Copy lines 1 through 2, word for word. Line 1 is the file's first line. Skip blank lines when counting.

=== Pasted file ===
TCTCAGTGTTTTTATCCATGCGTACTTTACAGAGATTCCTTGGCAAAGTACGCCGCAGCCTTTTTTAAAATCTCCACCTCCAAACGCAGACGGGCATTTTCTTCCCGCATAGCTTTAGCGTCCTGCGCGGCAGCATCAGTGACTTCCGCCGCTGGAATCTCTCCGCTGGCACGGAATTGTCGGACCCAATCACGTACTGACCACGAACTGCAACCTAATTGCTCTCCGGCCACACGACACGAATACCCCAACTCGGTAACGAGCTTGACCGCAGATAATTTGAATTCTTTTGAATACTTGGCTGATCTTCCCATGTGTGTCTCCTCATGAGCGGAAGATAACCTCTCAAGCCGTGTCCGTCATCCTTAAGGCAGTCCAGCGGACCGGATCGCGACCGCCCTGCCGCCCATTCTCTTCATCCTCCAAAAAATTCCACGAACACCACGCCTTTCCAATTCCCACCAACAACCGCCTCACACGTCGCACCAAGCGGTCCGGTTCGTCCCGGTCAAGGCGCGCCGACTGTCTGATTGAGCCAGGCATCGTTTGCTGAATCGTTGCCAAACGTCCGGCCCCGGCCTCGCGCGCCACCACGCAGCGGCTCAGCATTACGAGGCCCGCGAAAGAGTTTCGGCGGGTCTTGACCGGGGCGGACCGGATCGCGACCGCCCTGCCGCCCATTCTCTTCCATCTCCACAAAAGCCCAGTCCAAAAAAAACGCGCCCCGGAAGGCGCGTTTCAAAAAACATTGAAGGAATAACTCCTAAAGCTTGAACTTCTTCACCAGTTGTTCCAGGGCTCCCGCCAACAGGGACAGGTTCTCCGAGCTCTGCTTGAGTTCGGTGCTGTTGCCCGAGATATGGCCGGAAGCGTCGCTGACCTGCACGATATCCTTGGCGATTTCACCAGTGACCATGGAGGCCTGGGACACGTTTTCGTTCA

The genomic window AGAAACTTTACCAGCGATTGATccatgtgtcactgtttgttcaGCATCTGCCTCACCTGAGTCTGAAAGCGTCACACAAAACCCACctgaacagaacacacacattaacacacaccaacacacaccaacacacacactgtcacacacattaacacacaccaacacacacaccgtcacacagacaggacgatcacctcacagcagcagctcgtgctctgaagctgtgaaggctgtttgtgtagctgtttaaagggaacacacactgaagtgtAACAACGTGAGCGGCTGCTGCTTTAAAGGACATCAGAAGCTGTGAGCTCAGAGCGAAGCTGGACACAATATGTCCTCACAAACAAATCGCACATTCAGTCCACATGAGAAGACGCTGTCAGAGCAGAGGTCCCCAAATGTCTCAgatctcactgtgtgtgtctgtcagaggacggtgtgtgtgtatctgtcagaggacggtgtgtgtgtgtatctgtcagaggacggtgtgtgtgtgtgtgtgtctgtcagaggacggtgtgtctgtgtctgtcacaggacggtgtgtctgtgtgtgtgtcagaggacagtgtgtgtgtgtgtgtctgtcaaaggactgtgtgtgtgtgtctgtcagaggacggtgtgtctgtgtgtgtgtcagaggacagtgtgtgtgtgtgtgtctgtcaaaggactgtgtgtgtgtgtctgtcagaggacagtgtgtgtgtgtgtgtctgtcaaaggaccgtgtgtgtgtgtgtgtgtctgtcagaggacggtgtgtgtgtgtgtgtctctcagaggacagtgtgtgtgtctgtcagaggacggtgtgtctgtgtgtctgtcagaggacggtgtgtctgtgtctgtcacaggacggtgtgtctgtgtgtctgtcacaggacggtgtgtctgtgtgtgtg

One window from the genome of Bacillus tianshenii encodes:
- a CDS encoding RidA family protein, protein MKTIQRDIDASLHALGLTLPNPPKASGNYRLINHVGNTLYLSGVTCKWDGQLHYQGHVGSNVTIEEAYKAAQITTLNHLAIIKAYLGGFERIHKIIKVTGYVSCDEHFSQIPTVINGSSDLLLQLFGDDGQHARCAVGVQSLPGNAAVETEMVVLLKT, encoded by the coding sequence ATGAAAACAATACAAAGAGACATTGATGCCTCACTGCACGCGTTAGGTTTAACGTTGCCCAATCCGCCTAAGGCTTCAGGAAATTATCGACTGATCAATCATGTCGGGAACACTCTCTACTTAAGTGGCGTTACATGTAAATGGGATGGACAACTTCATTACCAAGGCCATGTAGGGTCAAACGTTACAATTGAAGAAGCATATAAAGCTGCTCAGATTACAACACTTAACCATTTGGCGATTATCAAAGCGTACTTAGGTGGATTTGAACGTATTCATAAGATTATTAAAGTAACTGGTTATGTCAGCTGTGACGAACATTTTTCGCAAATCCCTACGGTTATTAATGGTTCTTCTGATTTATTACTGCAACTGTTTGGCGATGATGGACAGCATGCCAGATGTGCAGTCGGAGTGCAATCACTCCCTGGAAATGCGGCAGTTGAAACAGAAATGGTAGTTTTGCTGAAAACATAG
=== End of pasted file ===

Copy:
TCTCAGTGTTTTTATCCATGCGTACTTTACAGAGATTCCTTGGCAAAGTACGCCGCAGCCTTTTTTAAAATCTCCACCTCCAAACGCAGACGGGCATTTTCTTCCCGCATAGCTTTAGCGTCCTGCGCGGCAGCATCAGTGACTTCCGCCGCTGGAATCTCTCCGCTGGCACGGAATTGTCGGACCCAATCACGTACTGACCACGAACTGCAACCTAATTGCTCTCCGGCCACACGACACGAATACCCCAACTCGGTAACGAGCTTGACCGCAGATAATTTGAATTCTTTTGAATACTTGGCTGATCTTCCCATGTGTGTCTCCTCATGAGCGGAAGATAACCTCTCAAGCCGTGTCCGTCATCCTTAAGGCAGTCCAGCGGACCGGATCGCGACCGCCCTGCCGCCCATTCTCTTCATCCTCCAAAAAATTCCACGAACACCACGCCTTTCCAATTCCCACCAACAACCGCCTCACACGTCGCACCAAGCGGTCCGGTTCGTCCCGGTCAAGGCGCGCCGACTGTCTGATTGAGCCAGGCATCGTTTGCTGAATCGTTGCCAAACGTCCGGCCCCGGCCTCGCGCGCCACCACGCAGCGGCTCAGCATTACGAGGCCCGCGAAAGAGTTTCGGCGGGTCTTGACCGGGGCGGACCGGATCGCGACCGCCCTGCCGCCCATTCTCTTCCATCTCCACAAAAGCCCAGTCCAAAAAAAACGCGCCCCGGAAGGCGCGTTTCAAAAAACATTGAAGGAATAACTCCTAAAGCTTGAACTTCTTCACCAGTTGTTCCAGGGCTCCCGCCAACAGGGACAGGTTCTCCGAGCTCTGCTTGAGTTCGGTGCTGTTGCCCGAGATATGGCCGGAAGCGTCGCTGACCTGCACGATATCCTTGGCGATTTCACCAGTGACCATGGAGGCCTGGGACACGTTTTCGTTCA

The genomic window AGAAACTTTACCAGCGATTGATccatgtgtcactgtttgttcaGCATCTGCCTCACCTGAGTCTGAAAGCGTCACACAAAACCCACctgaacagaacacacacattaacacacaccaacacacaccaacacacacactgtcacacacattaacacacaccaacacacacaccgtcacacagacaggacgatcacctcacagcagcagctcgtgctctgaagctgtgaaggctgtttgtgtagctgtttaaagggaacacacactgaagtgtAACAACGTGAGCGGCTGCTGCTTTAAAGGACATCAGAAGCTGTGAGCTCAGAGCGAAGCTGGACACAATATGTCCTCACAAACAAATCGCACATTCAGTCCACATGAGAAGACGCTGTCAGAGCAGAGGTCCCCAAATGTCTCAgatctcactgtgtgtgtctgtcagaggacggtgtgtgtgtatctgtcagaggacggtgtgtgtgtgtatctgtcagaggacggtgtgtgtgtgtgtgtgtctgtcagaggacggtgtgtctgtgtctgtcacaggacggtgtgtctgtgtgtgtgtcagaggacagtgtgtgtgtgtgtgtctgtcaaaggactgtgtgtgtgtgtctgtcagaggacggtgtgtctgtgtgtgtgtcagaggacagtgtgtgtgtgtgtgtctgtcaaaggactgtgtgtgtgtgtctgtcagaggacagtgtgtgtgtgtgtgtctgtcaaaggaccgtgtgtgtgtgtgtgtgtctgtcagaggacggtgtgtgtgtgtgtgtctctcagaggacagtgtgtgtgtctgtcagaggacggtgtgtctgtgtgtctgtcagaggacggtgtgtctgtgtctgtcacaggacggtgtgtctgtgtgtctgtcacaggacggtgtgtctgtgtgtgtg